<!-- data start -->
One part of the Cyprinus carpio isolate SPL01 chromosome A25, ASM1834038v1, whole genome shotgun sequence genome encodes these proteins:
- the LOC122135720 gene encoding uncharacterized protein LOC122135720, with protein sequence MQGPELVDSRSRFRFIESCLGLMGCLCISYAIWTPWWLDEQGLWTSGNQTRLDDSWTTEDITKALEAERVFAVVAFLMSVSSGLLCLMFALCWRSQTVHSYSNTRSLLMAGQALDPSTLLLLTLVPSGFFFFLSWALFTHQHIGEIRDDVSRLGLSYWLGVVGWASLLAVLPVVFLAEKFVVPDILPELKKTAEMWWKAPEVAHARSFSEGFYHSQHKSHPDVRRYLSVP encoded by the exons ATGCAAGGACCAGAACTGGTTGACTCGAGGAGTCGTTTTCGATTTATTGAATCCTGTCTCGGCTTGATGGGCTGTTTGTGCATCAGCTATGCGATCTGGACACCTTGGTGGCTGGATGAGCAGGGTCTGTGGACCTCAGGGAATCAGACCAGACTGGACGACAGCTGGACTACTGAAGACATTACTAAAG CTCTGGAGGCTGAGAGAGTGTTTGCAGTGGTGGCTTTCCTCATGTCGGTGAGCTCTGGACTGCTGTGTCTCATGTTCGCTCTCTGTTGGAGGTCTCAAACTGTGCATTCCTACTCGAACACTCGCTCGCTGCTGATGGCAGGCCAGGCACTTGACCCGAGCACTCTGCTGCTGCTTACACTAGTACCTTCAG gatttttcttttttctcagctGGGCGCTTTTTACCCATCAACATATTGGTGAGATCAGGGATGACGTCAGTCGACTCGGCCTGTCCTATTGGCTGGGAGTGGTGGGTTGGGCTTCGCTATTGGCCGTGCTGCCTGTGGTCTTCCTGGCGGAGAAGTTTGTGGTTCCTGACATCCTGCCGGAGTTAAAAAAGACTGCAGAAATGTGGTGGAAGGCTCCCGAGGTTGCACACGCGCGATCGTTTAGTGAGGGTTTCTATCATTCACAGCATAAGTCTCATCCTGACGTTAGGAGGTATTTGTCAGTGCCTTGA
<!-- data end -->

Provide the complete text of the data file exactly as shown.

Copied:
One part of the Cyprinus carpio isolate SPL01 chromosome A25, ASM1834038v1, whole genome shotgun sequence genome encodes these proteins:
- the LOC122135720 gene encoding uncharacterized protein LOC122135720, with protein sequence MQGPELVDSRSRFRFIESCLGLMGCLCISYAIWTPWWLDEQGLWTSGNQTRLDDSWTTEDITKALEAERVFAVVAFLMSVSSGLLCLMFALCWRSQTVHSYSNTRSLLMAGQALDPSTLLLLTLVPSGFFFFLSWALFTHQHIGEIRDDVSRLGLSYWLGVVGWASLLAVLPVVFLAEKFVVPDILPELKKTAEMWWKAPEVAHARSFSEGFYHSQHKSHPDVRRYLSVP encoded by the exons ATGCAAGGACCAGAACTGGTTGACTCGAGGAGTCGTTTTCGATTTATTGAATCCTGTCTCGGCTTGATGGGCTGTTTGTGCATCAGCTATGCGATCTGGACACCTTGGTGGCTGGATGAGCAGGGTCTGTGGACCTCAGGGAATCAGACCAGACTGGACGACAGCTGGACTACTGAAGACATTACTAAAG CTCTGGAGGCTGAGAGAGTGTTTGCAGTGGTGGCTTTCCTCATGTCGGTGAGCTCTGGACTGCTGTGTCTCATGTTCGCTCTCTGTTGGAGGTCTCAAACTGTGCATTCCTACTCGAACACTCGCTCGCTGCTGATGGCAGGCCAGGCACTTGACCCGAGCACTCTGCTGCTGCTTACACTAGTACCTTCAG gatttttcttttttctcagctGGGCGCTTTTTACCCATCAACATATTGGTGAGATCAGGGATGACGTCAGTCGACTCGGCCTGTCCTATTGGCTGGGAGTGGTGGGTTGGGCTTCGCTATTGGCCGTGCTGCCTGTGGTCTTCCTGGCGGAGAAGTTTGTGGTTCCTGACATCCTGCCGGAGTTAAAAAAGACTGCAGAAATGTGGTGGAAGGCTCCCGAGGTTGCACACGCGCGATCGTTTAGTGAGGGTTTCTATCATTCACAGCATAAGTCTCATCCTGACGTTAGGAGGTATTTGTCAGTGCCTTGA